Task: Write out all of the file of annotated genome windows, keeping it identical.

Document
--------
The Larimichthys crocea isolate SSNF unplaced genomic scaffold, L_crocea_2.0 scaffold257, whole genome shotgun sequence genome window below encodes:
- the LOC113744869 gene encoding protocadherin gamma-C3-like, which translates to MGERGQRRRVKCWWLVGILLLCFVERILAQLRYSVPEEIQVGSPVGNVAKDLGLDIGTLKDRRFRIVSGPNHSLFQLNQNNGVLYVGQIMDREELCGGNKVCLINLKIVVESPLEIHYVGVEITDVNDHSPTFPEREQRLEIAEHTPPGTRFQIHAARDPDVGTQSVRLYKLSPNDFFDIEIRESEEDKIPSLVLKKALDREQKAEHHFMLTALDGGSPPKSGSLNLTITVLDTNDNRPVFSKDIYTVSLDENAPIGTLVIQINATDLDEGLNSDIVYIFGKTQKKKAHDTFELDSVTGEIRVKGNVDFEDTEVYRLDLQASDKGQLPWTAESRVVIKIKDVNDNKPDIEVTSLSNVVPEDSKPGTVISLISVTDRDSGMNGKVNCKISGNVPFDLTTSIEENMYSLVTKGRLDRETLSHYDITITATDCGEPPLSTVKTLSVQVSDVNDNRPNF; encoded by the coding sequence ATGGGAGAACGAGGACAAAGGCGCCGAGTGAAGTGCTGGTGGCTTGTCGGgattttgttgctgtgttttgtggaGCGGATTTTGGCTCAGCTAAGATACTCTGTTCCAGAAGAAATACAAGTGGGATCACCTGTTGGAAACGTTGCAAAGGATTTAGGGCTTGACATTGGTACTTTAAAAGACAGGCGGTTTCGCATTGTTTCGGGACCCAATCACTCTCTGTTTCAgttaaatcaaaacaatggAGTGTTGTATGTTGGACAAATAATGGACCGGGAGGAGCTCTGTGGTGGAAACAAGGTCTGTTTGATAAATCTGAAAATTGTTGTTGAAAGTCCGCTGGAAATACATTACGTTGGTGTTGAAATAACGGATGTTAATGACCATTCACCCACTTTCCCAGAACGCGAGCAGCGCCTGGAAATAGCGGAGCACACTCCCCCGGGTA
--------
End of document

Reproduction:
The Larimichthys crocea isolate SSNF unplaced genomic scaffold, L_crocea_2.0 scaffold257, whole genome shotgun sequence genome window below encodes:
- the LOC113744869 gene encoding protocadherin gamma-C3-like, which translates to MGERGQRRRVKCWWLVGILLLCFVERILAQLRYSVPEEIQVGSPVGNVAKDLGLDIGTLKDRRFRIVSGPNHSLFQLNQNNGVLYVGQIMDREELCGGNKVCLINLKIVVESPLEIHYVGVEITDVNDHSPTFPEREQRLEIAEHTPPGTRFQIHAARDPDVGTQSVRLYKLSPNDFFDIEIRESEEDKIPSLVLKKALDREQKAEHHFMLTALDGGSPPKSGSLNLTITVLDTNDNRPVFSKDIYTVSLDENAPIGTLVIQINATDLDEGLNSDIVYIFGKTQKKKAHDTFELDSVTGEIRVKGNVDFEDTEVYRLDLQASDKGQLPWTAESRVVIKIKDVNDNKPDIEVTSLSNVVPEDSKPGTVISLISVTDRDSGMNGKVNCKISGNVPFDLTTSIEENMYSLVTKGRLDRETLSHYDITITATDCGEPPLSTVKTLSVQVSDVNDNRPNF; encoded by the coding sequence ATGGGAGAACGAGGACAAAGGCGCCGAGTGAAGTGCTGGTGGCTTGTCGGgattttgttgctgtgttttgtggaGCGGATTTTGGCTCAGCTAAGATACTCTGTTCCAGAAGAAATACAAGTGGGATCACCTGTTGGAAACGTTGCAAAGGATTTAGGGCTTGACATTGGTACTTTAAAAGACAGGCGGTTTCGCATTGTTTCGGGACCCAATCACTCTCTGTTTCAgttaaatcaaaacaatggAGTGTTGTATGTTGGACAAATAATGGACCGGGAGGAGCTCTGTGGTGGAAACAAGGTCTGTTTGATAAATCTGAAAATTGTTGTTGAAAGTCCGCTGGAAATACATTACGTTGGTGTTGAAATAACGGATGTTAATGACCATTCACCCACTTTCCCAGAACGCGAGCAGCGCCTGGAAATAGCGGAGCACACTCCCCCGGGTA